The Erwin Brothers’ inspiring faith-based indie film combines previous football hits like “Remember the Titans”, “Facing the Giants” and “Rudy” to tell the true sports story of the 1973 Woodlawn High School team. However, while it’s built on convincing performances and inspirational moments, Woodlawn lacks focus and takes way too long to score the final touchdown.
[dropcap]A[/dropcap]lthough it’s centered on football, Woodlawn is a two-in-one biopic that focuses on the lives of determined white coach Tandy Gerelds (Nic Bishop), and Tony Nathan, a talented young black running back, who are caught in the middle of racially charged 1973 Birmingham. During the drama of the ’70s school integration, Gerelds’ team is losing and he has no idea how to bring the white and black players together. Then he meets Hank (Sean Astin), a Christian motivational speaker who asks to meet with the team. After hesitantly agreeing, Hank converts the entire team to Christianity, including Nathan. Of course, this raises some alarms for Gerelds, but once the results become positive and he witnesses the impact on the young men’s personal lives, he begins to question everything he believes.
With the recent wave of faith-based films making a real impact at the box-office, Woodlawn stands tall as the best of them. It’s the type of film that could easily appeal beyond the usual target audience of spiritually driven films. Unlike many of the others, which are filmed on shoestring budgets and employ untrained actors, Woodlawn sets its eyes on a bigger prize and, in the end, even though it’s a made by Christians for Christians film, there is a lot to respect about the filmmaking.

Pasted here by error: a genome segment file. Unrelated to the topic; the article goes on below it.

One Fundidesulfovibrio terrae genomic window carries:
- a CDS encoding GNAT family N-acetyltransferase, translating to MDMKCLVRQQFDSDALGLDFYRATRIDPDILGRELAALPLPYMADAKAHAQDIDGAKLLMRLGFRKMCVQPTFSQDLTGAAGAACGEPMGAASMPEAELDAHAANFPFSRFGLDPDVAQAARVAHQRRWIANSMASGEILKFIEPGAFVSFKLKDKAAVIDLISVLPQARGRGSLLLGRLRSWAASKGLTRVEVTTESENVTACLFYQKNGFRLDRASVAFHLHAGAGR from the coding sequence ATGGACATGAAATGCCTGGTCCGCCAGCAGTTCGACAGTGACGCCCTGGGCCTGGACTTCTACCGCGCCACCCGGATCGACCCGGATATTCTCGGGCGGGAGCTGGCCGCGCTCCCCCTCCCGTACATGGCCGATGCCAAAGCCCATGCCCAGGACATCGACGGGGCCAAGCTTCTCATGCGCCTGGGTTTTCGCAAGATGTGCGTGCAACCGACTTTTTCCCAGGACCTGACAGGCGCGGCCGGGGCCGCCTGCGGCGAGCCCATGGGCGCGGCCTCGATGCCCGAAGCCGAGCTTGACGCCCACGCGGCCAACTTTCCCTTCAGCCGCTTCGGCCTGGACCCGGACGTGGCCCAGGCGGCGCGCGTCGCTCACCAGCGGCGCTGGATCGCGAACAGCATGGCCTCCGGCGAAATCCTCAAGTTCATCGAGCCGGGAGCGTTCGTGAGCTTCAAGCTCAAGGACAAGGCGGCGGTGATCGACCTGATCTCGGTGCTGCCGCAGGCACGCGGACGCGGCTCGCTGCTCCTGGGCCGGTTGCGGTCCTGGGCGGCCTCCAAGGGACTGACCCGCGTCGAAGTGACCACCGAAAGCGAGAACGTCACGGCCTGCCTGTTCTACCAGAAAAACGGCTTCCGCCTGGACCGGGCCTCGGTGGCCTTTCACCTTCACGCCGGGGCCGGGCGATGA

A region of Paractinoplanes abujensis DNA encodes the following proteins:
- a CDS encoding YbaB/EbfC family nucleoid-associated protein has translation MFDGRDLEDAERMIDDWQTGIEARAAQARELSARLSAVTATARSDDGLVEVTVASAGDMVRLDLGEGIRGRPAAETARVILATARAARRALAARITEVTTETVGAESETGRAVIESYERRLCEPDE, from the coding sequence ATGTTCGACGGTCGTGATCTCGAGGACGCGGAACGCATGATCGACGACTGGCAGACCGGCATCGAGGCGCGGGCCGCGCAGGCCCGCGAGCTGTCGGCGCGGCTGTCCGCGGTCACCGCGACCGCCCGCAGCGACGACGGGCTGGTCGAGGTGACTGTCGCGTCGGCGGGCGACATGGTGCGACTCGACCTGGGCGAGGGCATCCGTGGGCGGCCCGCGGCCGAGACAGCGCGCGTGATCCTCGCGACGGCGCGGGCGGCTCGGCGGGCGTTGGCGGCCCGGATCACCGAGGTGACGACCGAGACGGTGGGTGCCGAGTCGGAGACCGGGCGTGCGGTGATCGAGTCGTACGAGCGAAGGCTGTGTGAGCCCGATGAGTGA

That said, the running time is far too long. The Erwin Brothers’ run far too many subplots that end up convoluting the story. In fact, there is a point two-thirds into the film that could have been a perfect ending for Woodlawn, but it continues to hammer away for a further 30 or 40 minutes in order to drive home its message – a message which is clear from the moment the boys start winning. If you couple that with the overpowering score, the lack of coherence, and the abundance of characters, the film feels a bit scattered, especially towards the end.
With its big-hearted message of love and hope, Woodlawn succeeds for at least half of the movie. It’s a great step for faith-based films and will (and should) receive praise for its efforts, but it’s far from a perfect film. Still, it’s motivation is pure and it will do well with those looking for a break from Hollywood’s guns, sex, and profanity.